"As the facts come out about the Benghazi attack we learn more troubling facts by the day," Ryan told "This Morning" on CBS. "So that's why need to get to the bottom of this to get answers so that we can prevent something like this from ever happening again."
Romney, brimming with confidence, distilled the essence of his campaign message early in Tuesday's 90-minute debate and repeated it often.
"I know what it takes to get this economy going," he said over and over. And this: "We can do better." And this: "We don't have to settle for what we're going through."
Obama, with both the benefit and the burden of a record to run on, had a more nuanced message.
"The commitments I've made, I've kept," he said. "And those that I haven't been able to keep, it's not for lack of trying and we're going to get it done in a second term."
Obama also was relentless in dismissing the merits of Romney's policies and rejecting his characterizations of the president's record.
"Gov. Romney doesn't have a five-point plan," the president argued. "He has a one-point plan. And that plan is to make sure that folks at the top play by a different set of rules."
The candidates were in each other's faces - sometimes literally - before an audience of 82 uncommitted voters from New York. It's a state that's already a sure bet for Obama, but the voters there stood as proxy for millions of Americans across the nation who are still settling on a candidate.
"They spent a lot of time cutting down the other person," said 22-year-old Joe Blizzard, who watched with a crowd of 500 students at the University of Cincinnati. "As someone who is undecided, it was a little disappointing."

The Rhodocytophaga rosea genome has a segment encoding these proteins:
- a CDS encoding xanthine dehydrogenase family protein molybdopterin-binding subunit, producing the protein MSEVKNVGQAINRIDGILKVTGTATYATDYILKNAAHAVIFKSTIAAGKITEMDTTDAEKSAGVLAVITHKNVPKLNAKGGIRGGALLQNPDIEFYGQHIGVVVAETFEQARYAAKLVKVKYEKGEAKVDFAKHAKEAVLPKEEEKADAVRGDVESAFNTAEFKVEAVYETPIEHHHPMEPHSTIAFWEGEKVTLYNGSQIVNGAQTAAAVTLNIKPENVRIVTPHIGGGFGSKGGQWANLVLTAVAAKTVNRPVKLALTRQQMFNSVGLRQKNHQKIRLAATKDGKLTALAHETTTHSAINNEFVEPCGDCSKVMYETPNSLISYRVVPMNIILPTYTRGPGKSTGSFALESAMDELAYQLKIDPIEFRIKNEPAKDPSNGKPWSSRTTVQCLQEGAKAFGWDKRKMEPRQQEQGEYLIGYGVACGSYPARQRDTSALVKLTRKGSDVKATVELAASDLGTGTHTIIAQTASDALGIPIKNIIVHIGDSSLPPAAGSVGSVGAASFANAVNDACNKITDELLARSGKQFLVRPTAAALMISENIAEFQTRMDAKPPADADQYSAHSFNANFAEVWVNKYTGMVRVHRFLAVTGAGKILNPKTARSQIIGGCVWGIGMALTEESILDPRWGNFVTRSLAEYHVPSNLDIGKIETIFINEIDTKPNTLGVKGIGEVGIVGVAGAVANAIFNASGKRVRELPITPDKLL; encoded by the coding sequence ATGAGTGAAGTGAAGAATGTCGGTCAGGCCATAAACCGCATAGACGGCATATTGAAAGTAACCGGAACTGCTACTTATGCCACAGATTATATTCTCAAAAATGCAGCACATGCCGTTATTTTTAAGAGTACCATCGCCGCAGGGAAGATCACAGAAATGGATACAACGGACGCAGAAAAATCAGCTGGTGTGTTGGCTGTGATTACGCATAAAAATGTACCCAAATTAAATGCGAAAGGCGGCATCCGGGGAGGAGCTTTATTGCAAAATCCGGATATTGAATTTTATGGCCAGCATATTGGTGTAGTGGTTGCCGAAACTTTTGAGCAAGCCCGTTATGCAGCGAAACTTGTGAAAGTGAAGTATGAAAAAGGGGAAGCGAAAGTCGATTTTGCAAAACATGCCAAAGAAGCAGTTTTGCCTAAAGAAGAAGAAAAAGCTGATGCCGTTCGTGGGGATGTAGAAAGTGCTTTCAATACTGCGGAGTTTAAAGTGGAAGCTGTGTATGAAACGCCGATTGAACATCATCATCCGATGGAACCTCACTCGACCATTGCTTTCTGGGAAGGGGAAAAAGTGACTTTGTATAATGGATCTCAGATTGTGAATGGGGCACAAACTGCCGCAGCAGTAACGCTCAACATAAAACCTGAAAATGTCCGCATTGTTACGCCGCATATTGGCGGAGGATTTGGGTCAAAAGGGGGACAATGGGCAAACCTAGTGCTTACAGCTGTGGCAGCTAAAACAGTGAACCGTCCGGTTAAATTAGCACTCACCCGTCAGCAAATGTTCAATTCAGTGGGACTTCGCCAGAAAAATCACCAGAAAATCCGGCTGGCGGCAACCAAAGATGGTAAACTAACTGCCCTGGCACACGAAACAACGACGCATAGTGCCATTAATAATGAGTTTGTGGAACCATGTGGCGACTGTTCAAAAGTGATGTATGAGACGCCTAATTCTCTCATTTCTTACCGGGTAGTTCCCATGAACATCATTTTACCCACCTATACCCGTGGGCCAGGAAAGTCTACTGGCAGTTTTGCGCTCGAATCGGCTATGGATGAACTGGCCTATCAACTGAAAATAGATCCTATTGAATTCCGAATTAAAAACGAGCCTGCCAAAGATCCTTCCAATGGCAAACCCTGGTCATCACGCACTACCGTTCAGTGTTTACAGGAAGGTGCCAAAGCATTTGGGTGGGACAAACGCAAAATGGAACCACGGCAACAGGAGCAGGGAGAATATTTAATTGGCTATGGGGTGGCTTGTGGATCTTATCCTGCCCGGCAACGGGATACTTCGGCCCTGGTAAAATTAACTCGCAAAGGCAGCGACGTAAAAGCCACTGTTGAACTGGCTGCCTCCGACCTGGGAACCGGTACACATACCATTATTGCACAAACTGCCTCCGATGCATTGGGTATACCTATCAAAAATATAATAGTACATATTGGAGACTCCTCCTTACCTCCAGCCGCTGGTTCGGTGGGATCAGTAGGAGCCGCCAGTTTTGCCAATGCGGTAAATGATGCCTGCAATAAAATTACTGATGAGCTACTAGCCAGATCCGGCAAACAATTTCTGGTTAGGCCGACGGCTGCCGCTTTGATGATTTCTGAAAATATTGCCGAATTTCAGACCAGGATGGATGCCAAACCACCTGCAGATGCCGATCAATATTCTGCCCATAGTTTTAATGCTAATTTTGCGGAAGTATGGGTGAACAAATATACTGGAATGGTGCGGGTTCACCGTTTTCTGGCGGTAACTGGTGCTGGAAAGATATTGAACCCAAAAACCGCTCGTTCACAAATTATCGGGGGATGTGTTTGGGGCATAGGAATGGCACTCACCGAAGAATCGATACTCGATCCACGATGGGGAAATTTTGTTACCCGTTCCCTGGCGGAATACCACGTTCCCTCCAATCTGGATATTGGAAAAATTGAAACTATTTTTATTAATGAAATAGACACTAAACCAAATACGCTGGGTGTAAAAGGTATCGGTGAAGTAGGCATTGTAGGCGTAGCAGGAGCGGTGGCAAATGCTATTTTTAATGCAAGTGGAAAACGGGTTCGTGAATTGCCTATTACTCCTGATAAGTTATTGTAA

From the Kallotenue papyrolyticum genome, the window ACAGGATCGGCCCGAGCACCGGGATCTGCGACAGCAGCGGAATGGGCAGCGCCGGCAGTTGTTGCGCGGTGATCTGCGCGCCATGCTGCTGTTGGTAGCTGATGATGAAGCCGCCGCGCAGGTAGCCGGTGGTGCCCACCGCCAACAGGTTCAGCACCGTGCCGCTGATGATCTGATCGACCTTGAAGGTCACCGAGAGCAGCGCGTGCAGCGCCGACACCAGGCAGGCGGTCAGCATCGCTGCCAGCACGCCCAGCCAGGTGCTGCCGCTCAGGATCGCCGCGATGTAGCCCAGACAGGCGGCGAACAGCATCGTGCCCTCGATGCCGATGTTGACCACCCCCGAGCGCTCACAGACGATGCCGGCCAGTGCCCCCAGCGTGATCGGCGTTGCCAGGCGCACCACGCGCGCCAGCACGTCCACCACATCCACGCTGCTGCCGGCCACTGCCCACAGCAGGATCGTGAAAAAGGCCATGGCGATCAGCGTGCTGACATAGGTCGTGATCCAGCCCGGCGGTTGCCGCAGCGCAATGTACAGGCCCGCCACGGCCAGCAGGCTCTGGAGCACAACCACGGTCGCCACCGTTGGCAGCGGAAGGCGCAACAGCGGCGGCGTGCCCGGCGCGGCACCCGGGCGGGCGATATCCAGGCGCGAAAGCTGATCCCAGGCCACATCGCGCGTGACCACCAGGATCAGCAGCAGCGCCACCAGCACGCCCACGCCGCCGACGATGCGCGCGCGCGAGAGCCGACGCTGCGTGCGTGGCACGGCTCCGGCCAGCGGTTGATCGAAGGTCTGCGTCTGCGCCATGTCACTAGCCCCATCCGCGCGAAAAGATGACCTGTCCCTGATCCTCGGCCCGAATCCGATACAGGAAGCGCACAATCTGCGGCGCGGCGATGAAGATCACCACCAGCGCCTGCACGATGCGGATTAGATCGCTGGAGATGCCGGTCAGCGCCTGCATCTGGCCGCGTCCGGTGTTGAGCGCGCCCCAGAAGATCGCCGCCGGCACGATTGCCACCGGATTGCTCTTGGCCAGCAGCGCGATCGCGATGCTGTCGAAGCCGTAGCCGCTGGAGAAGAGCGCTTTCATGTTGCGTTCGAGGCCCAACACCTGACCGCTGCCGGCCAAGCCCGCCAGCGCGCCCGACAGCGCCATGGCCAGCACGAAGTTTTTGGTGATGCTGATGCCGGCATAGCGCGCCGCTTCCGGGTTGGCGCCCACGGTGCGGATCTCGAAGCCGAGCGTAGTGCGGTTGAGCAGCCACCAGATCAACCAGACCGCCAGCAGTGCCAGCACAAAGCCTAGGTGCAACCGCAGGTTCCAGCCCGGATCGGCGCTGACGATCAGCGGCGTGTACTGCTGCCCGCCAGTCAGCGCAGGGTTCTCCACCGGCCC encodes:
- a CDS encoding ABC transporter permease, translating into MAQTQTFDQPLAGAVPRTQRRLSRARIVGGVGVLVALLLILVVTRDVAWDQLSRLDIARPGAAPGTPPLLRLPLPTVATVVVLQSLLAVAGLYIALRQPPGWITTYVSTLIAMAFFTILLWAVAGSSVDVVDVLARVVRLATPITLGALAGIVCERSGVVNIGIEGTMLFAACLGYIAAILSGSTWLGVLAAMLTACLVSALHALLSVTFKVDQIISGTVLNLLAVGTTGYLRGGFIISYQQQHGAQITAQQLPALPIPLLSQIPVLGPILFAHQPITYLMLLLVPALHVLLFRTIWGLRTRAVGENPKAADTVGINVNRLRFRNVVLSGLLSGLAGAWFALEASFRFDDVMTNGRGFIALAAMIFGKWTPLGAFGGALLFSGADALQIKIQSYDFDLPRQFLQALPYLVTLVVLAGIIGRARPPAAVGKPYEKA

Fellow student Karim Aladmi, 21, was more forgiving. "It goes without saying that the knives were out," he said. "I thought Obama had a strong performance, but Romney made him work for it. I was actually impressed by both sides."
With just 20 days left until the election, polls show an extremely tight race nationally. While Republicans have made clear gains in recent days, the president leads in several polls of Wisconsin and Ohio. No Republican has won the White House without winning Ohio.
As the debates unfold, early voting is already under way in many states, and the push to bank as many early ballots as possible is in overdrive.
Democrats cheered when the Supreme Court on Tuesday cleared the way for Ohio voters to cast ballots during the three days before the election, rejecting a request by the state's Republican elections chief and attorney general to get involved in a rancorous battle over early voting. Obama's campaign and Ohio Democrats had sued state officials over changes in state law that took away the three days of voting for most people.
All of the political maneuvering was little more than noise for more than 1.3 million Americans: They've already voted.
Pickler reported from Washington. Associated Press writers Nancy Benac and Alicia A. Caldwell in Washington, James Fitzgerald and Steve Peoples in Hempstead, N.Y., Beth Fouhy in New York City and Dan Sewell in Cincinnati, Ohio, contributed to this report.